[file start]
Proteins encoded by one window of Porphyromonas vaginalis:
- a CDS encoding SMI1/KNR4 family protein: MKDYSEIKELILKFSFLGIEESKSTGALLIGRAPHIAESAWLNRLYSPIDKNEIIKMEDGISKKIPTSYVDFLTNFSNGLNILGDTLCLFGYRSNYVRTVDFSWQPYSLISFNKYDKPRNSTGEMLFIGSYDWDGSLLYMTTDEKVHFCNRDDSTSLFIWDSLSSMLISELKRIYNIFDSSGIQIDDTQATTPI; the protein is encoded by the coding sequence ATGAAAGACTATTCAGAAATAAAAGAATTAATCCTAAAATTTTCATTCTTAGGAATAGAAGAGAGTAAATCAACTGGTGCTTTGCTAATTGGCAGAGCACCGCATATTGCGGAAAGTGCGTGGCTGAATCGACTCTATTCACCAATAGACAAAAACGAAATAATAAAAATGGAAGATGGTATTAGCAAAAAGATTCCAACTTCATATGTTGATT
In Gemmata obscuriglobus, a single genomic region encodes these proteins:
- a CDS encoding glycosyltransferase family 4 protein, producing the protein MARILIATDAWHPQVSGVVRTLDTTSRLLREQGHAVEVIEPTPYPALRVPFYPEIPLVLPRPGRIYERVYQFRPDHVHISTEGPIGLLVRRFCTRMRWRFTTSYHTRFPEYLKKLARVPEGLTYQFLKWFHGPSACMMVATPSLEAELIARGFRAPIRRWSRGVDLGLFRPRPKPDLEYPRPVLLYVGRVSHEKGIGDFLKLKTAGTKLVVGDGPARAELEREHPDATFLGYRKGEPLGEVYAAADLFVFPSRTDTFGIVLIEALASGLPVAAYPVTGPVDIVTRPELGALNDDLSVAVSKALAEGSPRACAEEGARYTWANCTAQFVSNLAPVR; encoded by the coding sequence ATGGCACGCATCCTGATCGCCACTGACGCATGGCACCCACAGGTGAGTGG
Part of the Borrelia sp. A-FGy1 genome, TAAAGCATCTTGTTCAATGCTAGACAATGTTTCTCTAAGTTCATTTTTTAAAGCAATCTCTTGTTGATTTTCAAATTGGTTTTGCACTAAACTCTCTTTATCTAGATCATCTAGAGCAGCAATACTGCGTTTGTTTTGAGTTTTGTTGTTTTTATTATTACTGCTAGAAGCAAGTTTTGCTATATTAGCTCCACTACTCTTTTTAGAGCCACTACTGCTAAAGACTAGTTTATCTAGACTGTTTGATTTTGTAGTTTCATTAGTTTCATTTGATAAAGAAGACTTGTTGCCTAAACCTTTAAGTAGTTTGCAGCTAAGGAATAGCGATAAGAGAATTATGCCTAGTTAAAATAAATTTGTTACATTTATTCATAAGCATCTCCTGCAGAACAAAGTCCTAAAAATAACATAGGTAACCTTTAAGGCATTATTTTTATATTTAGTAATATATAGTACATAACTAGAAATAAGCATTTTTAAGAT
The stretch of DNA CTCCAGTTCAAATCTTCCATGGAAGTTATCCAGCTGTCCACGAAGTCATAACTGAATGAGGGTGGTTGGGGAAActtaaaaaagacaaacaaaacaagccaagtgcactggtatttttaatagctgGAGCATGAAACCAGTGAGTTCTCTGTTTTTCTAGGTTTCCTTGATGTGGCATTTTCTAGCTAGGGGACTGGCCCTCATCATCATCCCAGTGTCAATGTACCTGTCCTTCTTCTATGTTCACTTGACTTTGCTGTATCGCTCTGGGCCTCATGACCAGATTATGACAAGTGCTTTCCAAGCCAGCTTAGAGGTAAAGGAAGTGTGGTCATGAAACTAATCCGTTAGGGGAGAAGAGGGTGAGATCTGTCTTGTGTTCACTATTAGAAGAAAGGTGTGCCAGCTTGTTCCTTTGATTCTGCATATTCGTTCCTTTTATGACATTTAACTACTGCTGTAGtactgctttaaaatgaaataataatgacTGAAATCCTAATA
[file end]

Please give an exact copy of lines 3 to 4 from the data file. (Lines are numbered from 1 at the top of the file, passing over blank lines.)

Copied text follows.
In Gemmata obscuriglobus, a single genomic region encodes these proteins:
- a CDS encoding glycosyltransferase family 4 protein, producing the protein MARILIATDAWHPQVSGVVRTLDTTSRLLREQGHAVEVIEPTPYPALRVPFYPEIPLVLPRPGRIYERVYQFRPDHVHISTEGPIGLLVRRFCTRMRWRFTTSYHTRFPEYLKKLARVPEGLTYQFLKWFHGPSACMMVATPSLEAELIARGFRAPIRRWSRGVDLGLFRPRPKPDLEYPRPVLLYVGRVSHEKGIGDFLKLKTAGTKLVVGDGPARAELEREHPDATFLGYRKGEPLGEVYAAADLFVFPSRTDTFGIVLIEALASGLPVAAYPVTGPVDIVTRPELGALNDDLSVAVSKALAEGSPRACAEEGARYTWANCTAQFVSNLAPVR; encoded by the coding sequence ATGGCACGCATCCTGATCGCCACTGACGCATGGCACCCACAGGTGAGTGG